Health facilities told to register with MoH by Feb first weekThe government has directed all non-government health facilities to register with the Ministry of Health (MoH) or its subordinate bodies by the first week of February.
The government has directed all non-government health facilities to register with the Ministry of Health (MoH) or its subordinate bodies by the first week of February.
Institutions will be shut down and the owners will have to face penalty, including jail terms, if they fail to report to the MoH by the set deadline.
A Cabinet meeting on Thursday decided to amend “Guidelines on Standards of Health Facility Establishment, Operation and Upgradation, 2014”, setting February first week as the deadline for such health facilities to come under the MoH.
Recently, during an inspection carried out by the MoH had shown that majority of the hospitals, clinics and other diagnostic centres were running without taking approval or without renewing their operating licenses.
According to the amended guidelines, the health facilities which have not been registered with government agencies will be shut down with immediate effect and will be liable to action.
The MoH is set to write to the Ministry of Home Affairs for the implementation of the guidelines and to initiate action against non-compliant health facilities either under black marketeering or fraudulence or any other laws based on the severity of the case.
“If the health facilities are already registered with other agencies such as the Department of Industry, then also they will have to be registered with the MoH. For this certain fees will be imposed before they are given approval to run these institutions,” said Bhogendra Dotel, spokesperson for the MoH.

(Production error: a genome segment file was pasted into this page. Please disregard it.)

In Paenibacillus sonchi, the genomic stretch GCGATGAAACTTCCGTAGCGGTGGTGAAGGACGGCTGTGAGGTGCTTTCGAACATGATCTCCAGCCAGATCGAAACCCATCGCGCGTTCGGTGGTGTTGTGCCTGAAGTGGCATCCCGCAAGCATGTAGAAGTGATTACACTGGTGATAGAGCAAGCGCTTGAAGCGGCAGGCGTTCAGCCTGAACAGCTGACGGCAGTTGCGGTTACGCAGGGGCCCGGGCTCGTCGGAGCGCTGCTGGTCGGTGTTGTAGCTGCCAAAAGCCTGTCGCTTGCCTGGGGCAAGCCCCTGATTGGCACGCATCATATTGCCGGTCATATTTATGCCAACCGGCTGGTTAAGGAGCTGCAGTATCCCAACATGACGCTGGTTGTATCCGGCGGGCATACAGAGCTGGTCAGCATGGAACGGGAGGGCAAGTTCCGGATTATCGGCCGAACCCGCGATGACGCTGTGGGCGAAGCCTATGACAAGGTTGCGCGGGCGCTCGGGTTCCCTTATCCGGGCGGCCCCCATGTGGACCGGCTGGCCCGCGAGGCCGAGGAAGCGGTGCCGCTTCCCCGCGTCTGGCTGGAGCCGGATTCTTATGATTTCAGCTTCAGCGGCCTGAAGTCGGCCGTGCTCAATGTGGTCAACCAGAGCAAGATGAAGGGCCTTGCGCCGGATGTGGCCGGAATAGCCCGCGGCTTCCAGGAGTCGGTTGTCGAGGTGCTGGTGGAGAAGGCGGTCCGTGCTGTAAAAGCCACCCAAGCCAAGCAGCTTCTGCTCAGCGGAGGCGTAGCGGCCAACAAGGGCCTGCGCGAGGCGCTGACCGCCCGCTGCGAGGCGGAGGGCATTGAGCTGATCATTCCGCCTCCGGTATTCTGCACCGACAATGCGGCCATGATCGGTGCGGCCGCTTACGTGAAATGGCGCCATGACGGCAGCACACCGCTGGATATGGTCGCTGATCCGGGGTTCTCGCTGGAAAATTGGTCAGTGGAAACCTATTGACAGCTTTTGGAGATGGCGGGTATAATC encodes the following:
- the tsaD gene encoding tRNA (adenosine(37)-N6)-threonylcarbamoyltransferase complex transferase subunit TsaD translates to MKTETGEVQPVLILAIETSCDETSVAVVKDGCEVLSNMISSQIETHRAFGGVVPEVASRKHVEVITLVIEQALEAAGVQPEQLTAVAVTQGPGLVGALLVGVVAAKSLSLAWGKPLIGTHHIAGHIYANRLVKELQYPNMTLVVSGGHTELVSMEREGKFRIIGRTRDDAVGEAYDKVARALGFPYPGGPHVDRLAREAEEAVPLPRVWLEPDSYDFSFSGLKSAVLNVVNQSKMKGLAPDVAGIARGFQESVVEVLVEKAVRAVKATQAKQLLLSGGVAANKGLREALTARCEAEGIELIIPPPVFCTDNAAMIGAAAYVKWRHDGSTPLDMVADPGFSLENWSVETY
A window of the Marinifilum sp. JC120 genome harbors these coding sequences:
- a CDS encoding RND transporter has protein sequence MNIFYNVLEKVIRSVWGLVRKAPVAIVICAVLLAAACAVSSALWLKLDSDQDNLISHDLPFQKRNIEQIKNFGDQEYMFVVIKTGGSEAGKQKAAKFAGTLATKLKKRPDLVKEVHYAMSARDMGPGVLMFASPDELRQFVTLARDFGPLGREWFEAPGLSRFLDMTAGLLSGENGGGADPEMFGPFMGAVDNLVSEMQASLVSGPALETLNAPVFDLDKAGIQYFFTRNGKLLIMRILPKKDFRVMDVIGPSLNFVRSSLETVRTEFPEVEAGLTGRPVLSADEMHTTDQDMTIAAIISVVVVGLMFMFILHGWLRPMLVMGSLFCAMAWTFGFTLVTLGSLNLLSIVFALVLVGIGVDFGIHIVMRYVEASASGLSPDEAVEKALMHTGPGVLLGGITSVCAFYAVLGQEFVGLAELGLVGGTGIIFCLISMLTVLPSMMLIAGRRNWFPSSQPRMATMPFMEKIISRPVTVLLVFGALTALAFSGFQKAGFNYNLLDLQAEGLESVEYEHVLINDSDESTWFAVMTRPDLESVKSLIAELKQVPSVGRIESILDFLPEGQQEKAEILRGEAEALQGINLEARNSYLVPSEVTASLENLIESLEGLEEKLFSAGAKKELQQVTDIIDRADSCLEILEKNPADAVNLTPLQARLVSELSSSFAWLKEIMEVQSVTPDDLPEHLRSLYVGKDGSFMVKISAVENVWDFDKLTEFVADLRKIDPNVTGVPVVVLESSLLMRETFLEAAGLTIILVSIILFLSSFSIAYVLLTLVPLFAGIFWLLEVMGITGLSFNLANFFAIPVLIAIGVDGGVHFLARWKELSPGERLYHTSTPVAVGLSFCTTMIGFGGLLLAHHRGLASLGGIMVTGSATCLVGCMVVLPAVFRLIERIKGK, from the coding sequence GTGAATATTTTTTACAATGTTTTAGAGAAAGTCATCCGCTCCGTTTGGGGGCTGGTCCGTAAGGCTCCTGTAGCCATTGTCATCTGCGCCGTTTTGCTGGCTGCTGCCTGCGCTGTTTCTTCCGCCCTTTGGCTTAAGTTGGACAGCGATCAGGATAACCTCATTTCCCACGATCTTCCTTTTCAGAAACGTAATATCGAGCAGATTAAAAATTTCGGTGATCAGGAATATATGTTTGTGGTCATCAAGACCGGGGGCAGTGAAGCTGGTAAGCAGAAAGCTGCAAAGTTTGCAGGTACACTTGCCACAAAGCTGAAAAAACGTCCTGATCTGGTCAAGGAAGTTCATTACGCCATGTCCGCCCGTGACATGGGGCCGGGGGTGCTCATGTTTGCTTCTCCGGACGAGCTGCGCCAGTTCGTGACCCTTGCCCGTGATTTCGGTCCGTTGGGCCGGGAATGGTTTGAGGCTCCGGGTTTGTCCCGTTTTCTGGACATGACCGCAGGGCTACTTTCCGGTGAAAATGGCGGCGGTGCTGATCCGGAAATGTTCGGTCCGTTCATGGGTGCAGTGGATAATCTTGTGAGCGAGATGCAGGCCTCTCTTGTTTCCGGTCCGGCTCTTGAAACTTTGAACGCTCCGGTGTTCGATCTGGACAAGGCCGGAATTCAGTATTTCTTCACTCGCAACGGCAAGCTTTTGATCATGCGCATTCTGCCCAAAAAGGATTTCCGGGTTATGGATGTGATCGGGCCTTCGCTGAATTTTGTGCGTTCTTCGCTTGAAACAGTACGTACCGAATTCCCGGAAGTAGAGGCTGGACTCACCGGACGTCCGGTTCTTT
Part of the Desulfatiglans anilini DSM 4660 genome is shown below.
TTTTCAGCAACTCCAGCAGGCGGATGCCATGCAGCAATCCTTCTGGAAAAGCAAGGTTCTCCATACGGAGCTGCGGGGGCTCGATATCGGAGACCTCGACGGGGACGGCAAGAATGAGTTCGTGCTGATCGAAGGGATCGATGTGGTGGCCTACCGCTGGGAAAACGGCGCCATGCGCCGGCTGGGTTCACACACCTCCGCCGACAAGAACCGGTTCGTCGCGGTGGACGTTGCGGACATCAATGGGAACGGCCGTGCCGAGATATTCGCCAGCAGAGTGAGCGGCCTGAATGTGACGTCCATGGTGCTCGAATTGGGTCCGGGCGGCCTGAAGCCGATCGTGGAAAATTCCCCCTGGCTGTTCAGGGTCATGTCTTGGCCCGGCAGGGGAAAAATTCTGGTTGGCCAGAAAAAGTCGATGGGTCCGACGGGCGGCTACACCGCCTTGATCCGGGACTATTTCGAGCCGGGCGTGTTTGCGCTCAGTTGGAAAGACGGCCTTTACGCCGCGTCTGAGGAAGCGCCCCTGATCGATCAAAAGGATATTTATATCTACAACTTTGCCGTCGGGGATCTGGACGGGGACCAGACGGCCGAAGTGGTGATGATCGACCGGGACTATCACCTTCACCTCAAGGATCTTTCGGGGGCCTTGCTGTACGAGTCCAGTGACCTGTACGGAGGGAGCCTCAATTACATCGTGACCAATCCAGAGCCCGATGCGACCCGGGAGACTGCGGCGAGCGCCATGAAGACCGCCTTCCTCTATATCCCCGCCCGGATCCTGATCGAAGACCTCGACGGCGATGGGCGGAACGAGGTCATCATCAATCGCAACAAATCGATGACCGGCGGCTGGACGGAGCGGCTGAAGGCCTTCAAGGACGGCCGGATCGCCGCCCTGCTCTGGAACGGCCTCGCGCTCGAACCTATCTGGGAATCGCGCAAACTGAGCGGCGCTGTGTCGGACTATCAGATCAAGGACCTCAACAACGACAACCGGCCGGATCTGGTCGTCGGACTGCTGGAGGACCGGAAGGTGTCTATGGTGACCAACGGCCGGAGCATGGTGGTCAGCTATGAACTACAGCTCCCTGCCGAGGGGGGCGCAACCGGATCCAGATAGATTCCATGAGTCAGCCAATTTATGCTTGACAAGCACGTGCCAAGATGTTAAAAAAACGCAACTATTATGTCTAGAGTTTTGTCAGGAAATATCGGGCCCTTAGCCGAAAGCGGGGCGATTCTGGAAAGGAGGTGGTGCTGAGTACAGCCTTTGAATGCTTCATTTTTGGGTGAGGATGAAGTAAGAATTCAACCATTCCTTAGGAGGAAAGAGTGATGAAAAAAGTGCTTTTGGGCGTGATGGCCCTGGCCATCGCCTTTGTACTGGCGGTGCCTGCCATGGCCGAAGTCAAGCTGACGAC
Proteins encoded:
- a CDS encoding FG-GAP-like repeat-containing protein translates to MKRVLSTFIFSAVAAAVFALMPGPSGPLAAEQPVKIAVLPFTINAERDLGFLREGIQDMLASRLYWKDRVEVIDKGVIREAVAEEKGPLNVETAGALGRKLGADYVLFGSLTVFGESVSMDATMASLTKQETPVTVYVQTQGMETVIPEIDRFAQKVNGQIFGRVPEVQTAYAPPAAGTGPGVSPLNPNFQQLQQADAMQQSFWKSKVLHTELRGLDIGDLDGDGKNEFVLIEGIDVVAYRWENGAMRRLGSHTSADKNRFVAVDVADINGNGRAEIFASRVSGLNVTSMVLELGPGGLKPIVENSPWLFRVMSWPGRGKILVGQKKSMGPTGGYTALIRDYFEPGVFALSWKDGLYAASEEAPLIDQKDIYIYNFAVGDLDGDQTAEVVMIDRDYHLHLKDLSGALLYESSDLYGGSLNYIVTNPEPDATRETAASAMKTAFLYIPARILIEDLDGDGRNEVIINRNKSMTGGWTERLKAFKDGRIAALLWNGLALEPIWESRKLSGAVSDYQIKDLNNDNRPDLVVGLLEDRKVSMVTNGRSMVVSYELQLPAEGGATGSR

Dotel said the provision is also applicable to those facilities that have already sought approval but are yet to renew their operating licenses. “If they fail to come under the MoH with a month, the facilities will be shut down,” said Dotel.
The Guidelines on Standards of Health Facility Establishment, Operation and Upgradation, 2014 has also set standards for hospitals (government and private); nursing homes; community hospitals; non-government hospitals; cooperative hospital; Ayurveda hospitals; diagnostic centres (laboratory and radiology services) and polyclinics that provide at least five OPD services, radiology services, laboratories, physiotherapy, family planning and immunisation among other services).
The MoH in November had sealed over 30 polyclinics and other health facilities after they were found to be operating illegally—without registering or without renewing their operating licenses.
“It is appalling that over 50 percent of such health facilities in every nook and corner of Kathmandu Valley and in urban centres outside the Valley are illegal,” said Health Minister Gagan Kumar Thapa. “This can have multiple effects.
First, the institutes are not accountable to anyone, and in case of any untoward incident, the victims will find it hard to get justice. Second, it hits on our data and evidence-based policy planning because they do not report to any institution. We can never find the exact disease burden and other health status of our population.”
Thapa said every year the MoH comes up with top 10 diseases and other ailments without incorporating the information from the institutes that are run illegally.